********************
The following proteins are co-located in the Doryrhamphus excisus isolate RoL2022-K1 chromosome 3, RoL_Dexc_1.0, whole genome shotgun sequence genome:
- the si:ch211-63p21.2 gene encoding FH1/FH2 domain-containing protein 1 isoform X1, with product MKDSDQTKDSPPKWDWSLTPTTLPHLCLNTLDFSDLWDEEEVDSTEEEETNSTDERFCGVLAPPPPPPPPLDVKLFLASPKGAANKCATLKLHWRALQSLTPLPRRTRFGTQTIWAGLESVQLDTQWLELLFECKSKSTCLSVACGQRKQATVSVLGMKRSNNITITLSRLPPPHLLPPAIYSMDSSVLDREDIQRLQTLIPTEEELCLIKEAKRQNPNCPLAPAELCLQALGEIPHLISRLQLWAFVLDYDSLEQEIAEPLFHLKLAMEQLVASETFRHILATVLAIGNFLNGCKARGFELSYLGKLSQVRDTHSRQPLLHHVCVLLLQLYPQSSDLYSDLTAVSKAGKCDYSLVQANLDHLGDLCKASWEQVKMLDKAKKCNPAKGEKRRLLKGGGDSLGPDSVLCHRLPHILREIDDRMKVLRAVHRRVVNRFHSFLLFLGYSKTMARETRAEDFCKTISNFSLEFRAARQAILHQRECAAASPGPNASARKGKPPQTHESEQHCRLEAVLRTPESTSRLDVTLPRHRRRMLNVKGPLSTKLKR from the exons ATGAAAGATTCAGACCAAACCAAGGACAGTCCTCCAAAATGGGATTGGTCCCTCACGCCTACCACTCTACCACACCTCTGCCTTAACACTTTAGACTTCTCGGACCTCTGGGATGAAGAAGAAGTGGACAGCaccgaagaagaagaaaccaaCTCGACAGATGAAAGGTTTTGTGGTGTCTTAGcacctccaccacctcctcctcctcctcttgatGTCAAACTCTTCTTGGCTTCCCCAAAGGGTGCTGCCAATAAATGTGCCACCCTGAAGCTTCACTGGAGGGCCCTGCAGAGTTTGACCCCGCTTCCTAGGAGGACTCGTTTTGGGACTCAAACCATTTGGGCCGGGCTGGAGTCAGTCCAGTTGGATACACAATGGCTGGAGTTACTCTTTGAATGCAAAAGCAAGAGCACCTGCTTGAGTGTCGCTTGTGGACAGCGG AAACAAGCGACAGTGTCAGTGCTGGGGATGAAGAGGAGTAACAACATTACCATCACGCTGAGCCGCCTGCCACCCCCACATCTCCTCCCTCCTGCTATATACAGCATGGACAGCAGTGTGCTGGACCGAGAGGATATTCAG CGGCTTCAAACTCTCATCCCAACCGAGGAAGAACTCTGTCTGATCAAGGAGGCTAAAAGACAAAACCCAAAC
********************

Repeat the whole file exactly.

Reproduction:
The following proteins are co-located in the Doryrhamphus excisus isolate RoL2022-K1 chromosome 3, RoL_Dexc_1.0, whole genome shotgun sequence genome:
- the si:ch211-63p21.2 gene encoding FH1/FH2 domain-containing protein 1 isoform X1, with product MKDSDQTKDSPPKWDWSLTPTTLPHLCLNTLDFSDLWDEEEVDSTEEEETNSTDERFCGVLAPPPPPPPPLDVKLFLASPKGAANKCATLKLHWRALQSLTPLPRRTRFGTQTIWAGLESVQLDTQWLELLFECKSKSTCLSVACGQRKQATVSVLGMKRSNNITITLSRLPPPHLLPPAIYSMDSSVLDREDIQRLQTLIPTEEELCLIKEAKRQNPNCPLAPAELCLQALGEIPHLISRLQLWAFVLDYDSLEQEIAEPLFHLKLAMEQLVASETFRHILATVLAIGNFLNGCKARGFELSYLGKLSQVRDTHSRQPLLHHVCVLLLQLYPQSSDLYSDLTAVSKAGKCDYSLVQANLDHLGDLCKASWEQVKMLDKAKKCNPAKGEKRRLLKGGGDSLGPDSVLCHRLPHILREIDDRMKVLRAVHRRVVNRFHSFLLFLGYSKTMARETRAEDFCKTISNFSLEFRAARQAILHQRECAAASPGPNASARKGKPPQTHESEQHCRLEAVLRTPESTSRLDVTLPRHRRRMLNVKGPLSTKLKR from the exons ATGAAAGATTCAGACCAAACCAAGGACAGTCCTCCAAAATGGGATTGGTCCCTCACGCCTACCACTCTACCACACCTCTGCCTTAACACTTTAGACTTCTCGGACCTCTGGGATGAAGAAGAAGTGGACAGCaccgaagaagaagaaaccaaCTCGACAGATGAAAGGTTTTGTGGTGTCTTAGcacctccaccacctcctcctcctcctcttgatGTCAAACTCTTCTTGGCTTCCCCAAAGGGTGCTGCCAATAAATGTGCCACCCTGAAGCTTCACTGGAGGGCCCTGCAGAGTTTGACCCCGCTTCCTAGGAGGACTCGTTTTGGGACTCAAACCATTTGGGCCGGGCTGGAGTCAGTCCAGTTGGATACACAATGGCTGGAGTTACTCTTTGAATGCAAAAGCAAGAGCACCTGCTTGAGTGTCGCTTGTGGACAGCGG AAACAAGCGACAGTGTCAGTGCTGGGGATGAAGAGGAGTAACAACATTACCATCACGCTGAGCCGCCTGCCACCCCCACATCTCCTCCCTCCTGCTATATACAGCATGGACAGCAGTGTGCTGGACCGAGAGGATATTCAG CGGCTTCAAACTCTCATCCCAACCGAGGAAGAACTCTGTCTGATCAAGGAGGCTAAAAGACAAAACCCAAAC